Johnson told the Green Bay Press-Gazette that the legislation’s changes to Medicaid were reasons for uneasy conservatives to support the bill. But he said that McConnell was representing the Medicaid overhaul as a façade, though he didn’t cite examples. “If our leader is basically saying don't worry about it, we've designed it so that those reforms will never take effect, first of all, that's a pretty significant breach of trust, and why support the bill then?” Johnson asked.


Insurer UnitedHealth's quarterly profit beats estimates

UnitedHealth, the largest U.S. health insurer, reported a better-than-expected quarterly profit, driven by growth across its businesses and raised its full-year earnings forecast.

The insurer's results comes after a second attempt to pass a health-care legislation in the Senate collapsed late on Monday, with U.S. President Donald Trump calling for an outright repeal of Obamacare and others seeking a change in direction toward bipartisanship.

UnitedHealth, which sells employer-based insurance as well as Medicare and Medicaid, said net earnings attributable to shareholders rose to $2.28 billion, or $2.32 per share, in the second quarter ended June 30, from $1.75 billion or $1.81 per share, a year earlier.

Excluding items, UnitedHealth earned $2.46 per share, beating average estimate of $2.38, according to Thomson Reuters I/B/E/S.


If a drunk Trumpster cornered you in a bar

(over-enunciating every word to sound “sober”), it would sound like this:


If only EVERYONE was packing

Story of Varn brothers' killings at family's Plant City (FL) ranch reads like Old West shoot-em-up


Milton pulled up near Perry's Polaris and got out of the Escape. He wore a camouflage-patterned Columbia shirt and dirty blue jeans rolled up over brown cowboy boots. He held a rusty black Ruger .44-caliber revolver in one hand and a green Kel-Tec 22-caliber semi-automatic pistol in the other.

Perry Varn reached for a Ruger rifle he had with him in the Polaris, but there was no time. Milton fired at least twice.

Long pulled his .38 caliber Ruger pistol from his pocket and Joanne drew her Smith and Wesson .22-caliber revolver. The couple ran around to the back side of Long's pickup.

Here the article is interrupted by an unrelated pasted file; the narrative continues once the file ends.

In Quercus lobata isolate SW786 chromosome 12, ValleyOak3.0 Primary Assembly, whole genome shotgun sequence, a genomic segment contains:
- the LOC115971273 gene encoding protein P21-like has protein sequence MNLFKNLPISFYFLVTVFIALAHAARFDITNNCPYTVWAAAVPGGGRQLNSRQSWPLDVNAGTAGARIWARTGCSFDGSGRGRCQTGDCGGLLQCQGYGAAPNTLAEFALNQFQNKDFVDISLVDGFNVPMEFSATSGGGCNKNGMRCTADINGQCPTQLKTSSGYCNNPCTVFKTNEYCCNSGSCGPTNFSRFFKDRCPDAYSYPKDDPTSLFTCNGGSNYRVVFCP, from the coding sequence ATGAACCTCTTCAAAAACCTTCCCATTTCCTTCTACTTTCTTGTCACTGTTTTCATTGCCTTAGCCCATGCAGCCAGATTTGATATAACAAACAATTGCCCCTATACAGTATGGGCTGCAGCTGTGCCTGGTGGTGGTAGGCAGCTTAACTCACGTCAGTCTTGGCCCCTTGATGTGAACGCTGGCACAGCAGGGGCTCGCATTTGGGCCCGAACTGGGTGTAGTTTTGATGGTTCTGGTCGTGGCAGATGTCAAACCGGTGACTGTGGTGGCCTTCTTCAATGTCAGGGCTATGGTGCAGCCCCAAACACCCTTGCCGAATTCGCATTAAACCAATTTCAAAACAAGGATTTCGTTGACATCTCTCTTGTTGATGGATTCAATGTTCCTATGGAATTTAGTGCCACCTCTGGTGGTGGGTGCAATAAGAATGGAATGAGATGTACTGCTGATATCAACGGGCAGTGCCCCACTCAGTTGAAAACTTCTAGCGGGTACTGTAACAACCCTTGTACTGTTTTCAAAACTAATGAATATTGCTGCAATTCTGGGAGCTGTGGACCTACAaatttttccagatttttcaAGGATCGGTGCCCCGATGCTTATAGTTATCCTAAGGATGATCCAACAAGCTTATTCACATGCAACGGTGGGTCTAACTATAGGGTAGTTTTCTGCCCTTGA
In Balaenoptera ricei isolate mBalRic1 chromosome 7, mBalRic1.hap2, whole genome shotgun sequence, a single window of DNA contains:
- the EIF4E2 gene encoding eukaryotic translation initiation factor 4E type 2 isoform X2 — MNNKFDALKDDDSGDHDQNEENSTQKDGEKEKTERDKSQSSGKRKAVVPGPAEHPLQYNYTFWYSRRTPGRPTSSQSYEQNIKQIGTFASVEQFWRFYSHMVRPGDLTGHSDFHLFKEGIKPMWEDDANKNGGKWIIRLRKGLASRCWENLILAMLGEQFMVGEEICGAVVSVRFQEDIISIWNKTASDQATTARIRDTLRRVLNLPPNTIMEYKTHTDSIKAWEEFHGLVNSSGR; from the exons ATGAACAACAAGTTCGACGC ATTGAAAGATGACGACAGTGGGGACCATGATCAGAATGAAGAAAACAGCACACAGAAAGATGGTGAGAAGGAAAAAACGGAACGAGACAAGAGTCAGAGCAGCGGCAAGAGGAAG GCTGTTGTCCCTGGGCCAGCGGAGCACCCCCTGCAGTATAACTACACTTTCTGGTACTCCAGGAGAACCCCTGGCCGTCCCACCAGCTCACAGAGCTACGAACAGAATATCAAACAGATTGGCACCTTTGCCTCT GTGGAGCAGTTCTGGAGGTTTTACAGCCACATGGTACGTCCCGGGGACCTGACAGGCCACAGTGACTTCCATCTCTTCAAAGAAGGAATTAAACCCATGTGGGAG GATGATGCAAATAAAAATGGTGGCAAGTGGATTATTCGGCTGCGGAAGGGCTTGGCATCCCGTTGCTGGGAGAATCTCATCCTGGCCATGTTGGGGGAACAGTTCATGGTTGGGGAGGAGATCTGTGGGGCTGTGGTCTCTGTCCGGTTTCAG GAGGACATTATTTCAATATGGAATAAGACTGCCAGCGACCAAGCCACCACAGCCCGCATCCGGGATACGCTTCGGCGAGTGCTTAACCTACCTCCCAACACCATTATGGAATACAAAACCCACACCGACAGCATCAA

Long, 72, said he stood up to peer over the truck's bed.

"When I did, he shot me," he told Remia later. "And I went down."

Joanne Varn said Milton pulled the Escape around the other side of the pickup and pointed both guns at her. He reminded her he had told her stay away.

Fearing for her life, Joanne Varn pulled the trigger on her .22 caliber, but it didn't fire. Hammer marks on the rounds indicated she pulled the trigger six times. She threw the gun to the ground.

The whole sordid tale:


In case you were wondering when it IS appropriate to say, "You're in such good shape...beautiful,"..




More and more Trump voters are feeling buyer’s remorse after they let their desire to ban Muslims from entering the country and build a gigantic wall to keep those inferior brownish people to the south from coming into their pristine white country.

Sure, it was all fun and games when it was all Muslim bans this and MAGA that — but now shit is getting real for the “poorly educated” people who voted for The Donald.

On Thursday, “FAKE NEWS” (or whatever mean hashtag Trump is tweeting these days) CNN hosted a panel of people who have been betrayed by Donald Trump after they trusted him to lead the country — and now that their healthcare is threatened, they suddenly think there might be a problem with putting a kakistocrat in office because he caters to the worst in all of them.

“I have bipolar disorder, it’s a pretty severe case,” Colleen England Byrd — a woman who is suddenly “scared” now that Trump has made good on his promise to do his everything to ruin healthcare. “And if he takes that away — Medicaid people, Medicare people, no medications, no doctors — it’s going to be like the zombie apocalypse, really running-through-the-streets crazy.”